A record-breaking fine for companies dumping contaminated earthquake waste in Christchurch is the outcome of a District Court ruling, which described the practice as a "complete disaster."

The case (Canterbury Regional Council v Coutts Island Holdings Ltd) related to the disposal of an estimated 5000 cubic metres of contaminated materials removed from buildings being demolished following the Canterbury earthquakes.

A total of $165,000 in fines and costs orders was imposed after two companies and a company director pleaded guilty to discharging contaminants to land in contravention of the Resource Management Act (RMA).

The regional council regarded the offending as the worst of its type seen in post-earthquake Christchurch. It estimated that between 800 and 1000 truckloads of contaminated material would have been dumped, costing up to $2 million in landfill fees.

The companies had agreed to undertake clean-up at their own cost (understood to be up to $150,000). Despite that, the court imposed a total of $165,000 in fines and costs orders.

The decision sends a clear message to demolition contractors of the need to properly dispose of waste. It is also interesting because, in sentencing, the court referred specifically to the availability of insurance as a mitigating factor.

It took the view that insurance was not compulsory and came at a cost to the companies. As such, it said the companies had taken responsible steps in obtaining cover.

The court highlighted the positive features of insurance, noting that in many cases it enables the clean-up costs to be paid for which, if there was no cover and a defendant was not otherwise able to pay, the community would have to fund.

The Court went further to say that insurance policies encourage adherence to environmental laws and/or regulations. It said that insurers have the ability to impact on certain behaviours by requiring precautions against loss, reflecting insurers' role in promoting compliance.

This recognition of the positive role and mitigating benefits of insurance is encouraging. The fine in this particular case was high, but was due to the particular circumstances of the case. The court found elevated culpability because of a total lack of knowledge, systems or procedures for ensuring compliance with the applicable demolition sorting and disposal rules.

Breaches of the RMA are strict liability offences with high maximum penalties, which can be incurred through acts or omissions by employees, contractors or agents, for which ignorance of the law or of the offending generally provide no excuse. The potential for inadvertent offending and significant fines is therefore high, making it vital to have statutory liability cover in place to respond when there is an accidental breach.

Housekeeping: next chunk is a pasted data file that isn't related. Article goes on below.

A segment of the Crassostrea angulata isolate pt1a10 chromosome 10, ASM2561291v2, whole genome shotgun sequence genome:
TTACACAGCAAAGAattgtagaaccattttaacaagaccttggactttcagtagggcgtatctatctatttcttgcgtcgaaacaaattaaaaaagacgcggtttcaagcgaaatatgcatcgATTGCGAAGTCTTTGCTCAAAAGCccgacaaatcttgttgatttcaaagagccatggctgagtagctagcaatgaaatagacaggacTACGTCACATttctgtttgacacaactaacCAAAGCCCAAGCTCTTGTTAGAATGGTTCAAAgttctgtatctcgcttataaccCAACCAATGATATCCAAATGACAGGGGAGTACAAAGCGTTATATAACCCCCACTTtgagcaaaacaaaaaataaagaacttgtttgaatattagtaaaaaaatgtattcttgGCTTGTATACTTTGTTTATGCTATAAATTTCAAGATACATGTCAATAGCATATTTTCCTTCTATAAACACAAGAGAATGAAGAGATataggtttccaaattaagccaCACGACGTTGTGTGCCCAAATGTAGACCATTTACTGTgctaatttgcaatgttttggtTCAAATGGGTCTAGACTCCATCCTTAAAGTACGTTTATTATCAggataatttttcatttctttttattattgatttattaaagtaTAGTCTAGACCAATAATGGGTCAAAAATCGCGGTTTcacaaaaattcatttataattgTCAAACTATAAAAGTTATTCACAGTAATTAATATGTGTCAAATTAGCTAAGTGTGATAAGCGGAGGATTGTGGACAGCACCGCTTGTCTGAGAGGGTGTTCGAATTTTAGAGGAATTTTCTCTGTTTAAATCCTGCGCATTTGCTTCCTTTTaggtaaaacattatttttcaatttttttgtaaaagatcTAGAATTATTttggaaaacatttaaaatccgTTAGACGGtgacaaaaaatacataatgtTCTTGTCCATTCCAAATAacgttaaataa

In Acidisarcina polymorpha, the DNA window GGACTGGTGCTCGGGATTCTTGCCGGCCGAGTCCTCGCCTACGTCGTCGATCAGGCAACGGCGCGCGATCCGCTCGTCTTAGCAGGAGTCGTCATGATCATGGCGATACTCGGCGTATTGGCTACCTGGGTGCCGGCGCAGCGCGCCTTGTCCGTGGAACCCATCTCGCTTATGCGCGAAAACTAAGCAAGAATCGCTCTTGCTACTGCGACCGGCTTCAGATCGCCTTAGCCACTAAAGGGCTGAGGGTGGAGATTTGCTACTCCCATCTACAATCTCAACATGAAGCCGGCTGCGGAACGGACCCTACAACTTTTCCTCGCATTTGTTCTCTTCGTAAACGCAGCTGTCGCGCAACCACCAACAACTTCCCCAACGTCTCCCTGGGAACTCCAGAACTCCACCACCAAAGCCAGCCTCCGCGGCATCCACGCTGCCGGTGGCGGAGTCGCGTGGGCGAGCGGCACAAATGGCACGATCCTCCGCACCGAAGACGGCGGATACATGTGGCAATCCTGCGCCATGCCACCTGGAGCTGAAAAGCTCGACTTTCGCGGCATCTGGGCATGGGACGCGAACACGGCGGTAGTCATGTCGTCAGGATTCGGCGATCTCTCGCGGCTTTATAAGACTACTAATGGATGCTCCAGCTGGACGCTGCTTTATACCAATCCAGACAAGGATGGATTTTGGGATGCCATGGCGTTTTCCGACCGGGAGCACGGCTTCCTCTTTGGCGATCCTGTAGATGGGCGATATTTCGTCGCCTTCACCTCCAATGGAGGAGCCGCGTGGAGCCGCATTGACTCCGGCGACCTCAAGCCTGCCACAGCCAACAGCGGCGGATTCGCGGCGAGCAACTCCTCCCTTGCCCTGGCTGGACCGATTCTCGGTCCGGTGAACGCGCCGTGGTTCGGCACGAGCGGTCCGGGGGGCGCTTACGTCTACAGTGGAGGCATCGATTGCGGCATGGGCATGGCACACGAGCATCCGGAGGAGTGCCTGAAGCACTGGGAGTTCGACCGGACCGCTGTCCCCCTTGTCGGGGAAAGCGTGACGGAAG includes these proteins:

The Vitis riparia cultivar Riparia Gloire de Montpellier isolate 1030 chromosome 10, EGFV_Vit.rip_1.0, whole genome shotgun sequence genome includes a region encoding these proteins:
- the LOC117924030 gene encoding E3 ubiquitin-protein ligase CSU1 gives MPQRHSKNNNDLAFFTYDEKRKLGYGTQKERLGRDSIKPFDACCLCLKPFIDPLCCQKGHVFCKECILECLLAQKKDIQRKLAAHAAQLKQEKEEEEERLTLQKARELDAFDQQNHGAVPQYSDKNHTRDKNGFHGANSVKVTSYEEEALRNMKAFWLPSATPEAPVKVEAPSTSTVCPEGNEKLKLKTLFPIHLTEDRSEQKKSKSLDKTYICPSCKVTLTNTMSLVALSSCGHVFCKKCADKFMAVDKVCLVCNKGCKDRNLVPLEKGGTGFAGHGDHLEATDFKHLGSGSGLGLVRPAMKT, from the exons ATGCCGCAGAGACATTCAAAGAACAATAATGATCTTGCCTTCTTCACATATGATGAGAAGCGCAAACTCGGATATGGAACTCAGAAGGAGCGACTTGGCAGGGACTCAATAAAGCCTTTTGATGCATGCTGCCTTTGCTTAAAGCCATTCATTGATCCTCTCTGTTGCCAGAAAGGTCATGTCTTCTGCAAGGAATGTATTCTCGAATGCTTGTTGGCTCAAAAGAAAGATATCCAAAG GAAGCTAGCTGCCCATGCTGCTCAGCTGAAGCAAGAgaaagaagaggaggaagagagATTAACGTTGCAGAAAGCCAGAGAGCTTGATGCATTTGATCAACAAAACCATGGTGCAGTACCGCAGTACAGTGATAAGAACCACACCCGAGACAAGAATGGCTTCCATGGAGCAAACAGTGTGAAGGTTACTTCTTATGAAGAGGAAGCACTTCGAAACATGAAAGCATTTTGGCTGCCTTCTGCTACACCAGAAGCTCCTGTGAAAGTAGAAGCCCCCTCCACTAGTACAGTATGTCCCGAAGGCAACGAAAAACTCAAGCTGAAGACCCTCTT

But, this and the increasing fines and remediation costs for environmental offences translates to increased exposure for insurers, who would do well to focus on how effectively they are limiting their potential exposure from this particular source.

Encouraging insureds to focus on risk management and implementing proper compliance systems may avoid exposure to increased payouts resulting from the absence of such systems.

In environmental offences, effective compliance systems do often succeed in preventing an offence from occurring. But because of the strict and vicarious liability associated with environmental offences, even the best systems will not totally eliminate non-compliance. However, in such cases the existence of systems may allow a successful statutory defence and be a relevant mitigating factor which could result in a lower penalty than might otherwise have been the case.

This decision highlights the value of statutory liability insurance as recognised by the Courts. Insurers may have a role to play in encouraging appropriate systems and compliance so that the existence of cover can act as the fence at the top of the cliff, as well as an ambulance at the bottom.

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